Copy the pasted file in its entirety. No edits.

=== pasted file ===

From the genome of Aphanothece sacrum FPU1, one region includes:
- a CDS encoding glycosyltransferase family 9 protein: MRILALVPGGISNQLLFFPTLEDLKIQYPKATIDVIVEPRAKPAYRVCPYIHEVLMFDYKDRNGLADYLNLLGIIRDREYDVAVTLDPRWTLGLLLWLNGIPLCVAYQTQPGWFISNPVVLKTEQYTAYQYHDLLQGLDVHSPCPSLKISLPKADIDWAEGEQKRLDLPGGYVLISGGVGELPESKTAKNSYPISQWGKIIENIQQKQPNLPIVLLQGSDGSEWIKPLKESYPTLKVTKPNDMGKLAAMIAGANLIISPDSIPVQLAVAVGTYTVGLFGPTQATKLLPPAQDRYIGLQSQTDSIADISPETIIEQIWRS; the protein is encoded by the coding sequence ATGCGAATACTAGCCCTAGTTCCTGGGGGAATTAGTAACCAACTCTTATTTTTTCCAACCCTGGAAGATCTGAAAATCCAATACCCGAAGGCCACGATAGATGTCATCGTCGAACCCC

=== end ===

From the genome of Aphanothece sacrum FPU1, one region includes:
- a CDS encoding glycosyltransferase family 9 protein: MRILALVPGGISNQLLFFPTLEDLKIQYPKATIDVIVEPRAKPAYRVCPYIHEVLMFDYKDRNGLADYLNLLGIIRDREYDVAVTLDPRWTLGLLLWLNGIPLCVAYQTQPGWFISNPVVLKTEQYTAYQYHDLLQGLDVHSPCPSLKISLPKADIDWAEGEQKRLDLPGGYVLISGGVGELPESKTAKNSYPISQWGKIIENIQQKQPNLPIVLLQGSDGSEWIKPLKESYPTLKVTKPNDMGKLAAMIAGANLIISPDSIPVQLAVAVGTYTVGLFGPTQATKLLPPAQDRYIGLQSQTDSIADISPETIIEQIWRS; the protein is encoded by the coding sequence ATGCGAATACTAGCCCTAGTTCCTGGGGGAATTAGTAACCAACTCTTATTTTTTCCAACCCTGGAAGATCTGAAAATCCAATACCCGAAGGCCACGATAGATGTCATCGTCGAACCCC